The impact of the article was instant. For one, it focused attention on the increasingly dismal fortunes of the industry as it battles with dwindling earnings and the power of the new retail megastores. More than that, it provided proof at last of what many in the business had long suspected. This upstart woman, who had no previous experience of book publishing and whose previous assignments for Murdoch had included stints as a producer for the tabloid TV show A Current Affair and as editor of the top-selling TV Guide, had been deposited on HarperCollins to drag it down to mainstream profitability.

The disdain oozed from the article. There was the literary agent for instance - anonymous, of course - who offered: "In all the experience I have had within publishing, I have never witnessed a more cavalier disregard for the bond that exists between author and publisher. These people don't seem to care about books. They just seem to care about the bottom line." Most surprising to some was the fact that among the books killed, there were some already being pushed in HarperCollins' autumn catalogue.

The endless sniping, from agents especially, clearly wearies the 50-year- old Ms Disney. "There is all this kind of snobbery, especially about TV Guide," she says. "I feel like saying to them, `Have you read TV Guide? Do you realise that what is actually in TV Guide is often a whole lot better than the stuff your clients are writing? And do you have any idea how much TV Guide makes?'." (In fact, under Ms Disney it became the first billion-dollar-a-year magazine in the industry.)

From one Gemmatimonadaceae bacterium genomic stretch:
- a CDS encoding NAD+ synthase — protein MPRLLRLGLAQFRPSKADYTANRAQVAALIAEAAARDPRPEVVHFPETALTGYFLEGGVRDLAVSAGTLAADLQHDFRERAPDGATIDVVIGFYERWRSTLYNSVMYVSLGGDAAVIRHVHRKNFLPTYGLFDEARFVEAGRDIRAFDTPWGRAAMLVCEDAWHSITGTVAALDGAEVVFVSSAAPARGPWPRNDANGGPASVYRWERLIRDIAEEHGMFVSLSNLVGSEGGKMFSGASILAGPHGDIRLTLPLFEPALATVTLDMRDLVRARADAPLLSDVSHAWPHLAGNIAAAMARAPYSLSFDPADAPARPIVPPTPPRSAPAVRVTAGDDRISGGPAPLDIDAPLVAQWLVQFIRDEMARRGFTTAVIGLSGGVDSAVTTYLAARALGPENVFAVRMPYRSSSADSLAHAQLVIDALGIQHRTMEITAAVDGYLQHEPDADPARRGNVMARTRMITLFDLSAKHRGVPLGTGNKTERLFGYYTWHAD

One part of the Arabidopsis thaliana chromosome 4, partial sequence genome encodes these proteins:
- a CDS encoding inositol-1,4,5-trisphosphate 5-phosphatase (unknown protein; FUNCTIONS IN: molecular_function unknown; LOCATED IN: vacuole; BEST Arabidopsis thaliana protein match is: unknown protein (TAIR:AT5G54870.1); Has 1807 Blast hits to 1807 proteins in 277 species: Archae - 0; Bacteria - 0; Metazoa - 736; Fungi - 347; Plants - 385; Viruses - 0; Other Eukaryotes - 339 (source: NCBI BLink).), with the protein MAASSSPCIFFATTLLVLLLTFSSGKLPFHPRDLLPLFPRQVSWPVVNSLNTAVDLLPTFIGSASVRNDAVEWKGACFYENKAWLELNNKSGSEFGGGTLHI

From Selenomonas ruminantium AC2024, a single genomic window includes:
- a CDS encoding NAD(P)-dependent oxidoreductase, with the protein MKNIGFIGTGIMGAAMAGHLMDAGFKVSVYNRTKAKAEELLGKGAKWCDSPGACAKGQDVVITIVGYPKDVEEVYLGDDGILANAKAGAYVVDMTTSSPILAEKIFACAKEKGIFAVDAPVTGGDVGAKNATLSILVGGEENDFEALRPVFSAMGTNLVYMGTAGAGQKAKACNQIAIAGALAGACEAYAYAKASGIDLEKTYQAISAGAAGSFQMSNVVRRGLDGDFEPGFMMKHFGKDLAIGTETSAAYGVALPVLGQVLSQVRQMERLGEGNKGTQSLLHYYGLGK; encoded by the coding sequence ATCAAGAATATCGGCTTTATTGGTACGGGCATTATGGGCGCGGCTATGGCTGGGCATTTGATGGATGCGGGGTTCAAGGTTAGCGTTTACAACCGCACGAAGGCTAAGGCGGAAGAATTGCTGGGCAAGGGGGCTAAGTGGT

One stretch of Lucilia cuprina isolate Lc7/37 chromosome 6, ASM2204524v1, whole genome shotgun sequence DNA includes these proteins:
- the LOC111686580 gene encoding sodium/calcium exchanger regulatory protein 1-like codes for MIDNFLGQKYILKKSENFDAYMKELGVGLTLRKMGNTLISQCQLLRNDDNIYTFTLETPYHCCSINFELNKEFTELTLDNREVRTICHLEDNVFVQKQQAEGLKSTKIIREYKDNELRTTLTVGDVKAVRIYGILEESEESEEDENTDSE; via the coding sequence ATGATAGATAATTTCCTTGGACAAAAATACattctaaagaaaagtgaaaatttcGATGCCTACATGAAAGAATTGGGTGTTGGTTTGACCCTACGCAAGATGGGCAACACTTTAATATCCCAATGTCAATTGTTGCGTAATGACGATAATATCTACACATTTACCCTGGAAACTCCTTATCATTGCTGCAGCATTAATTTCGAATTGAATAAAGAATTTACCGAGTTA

As to the notion that she is on a mission to tabloidise - some would say Murdochise - HarperCollins, Ms Disney snorts, "such bullshit". "There is this strange conundrum. The literati go on about best-sellers in the most cynical way and the next day they come into my office and try to gouge me saying they want to be best-sellers themselves. And they grumble that publishing was once a gentleman's business that has been taken over by corporations. The truth is it was never a gentleman's business."

Nor, she insists, is an endless stream of airport mush what Murdoch wants from HarperCollins. "Rupert never said to me `Don't publish anything that has any intellectual value.' It wouldn't make sense. People like to be around books with intellectual content, including owners of publishing houses."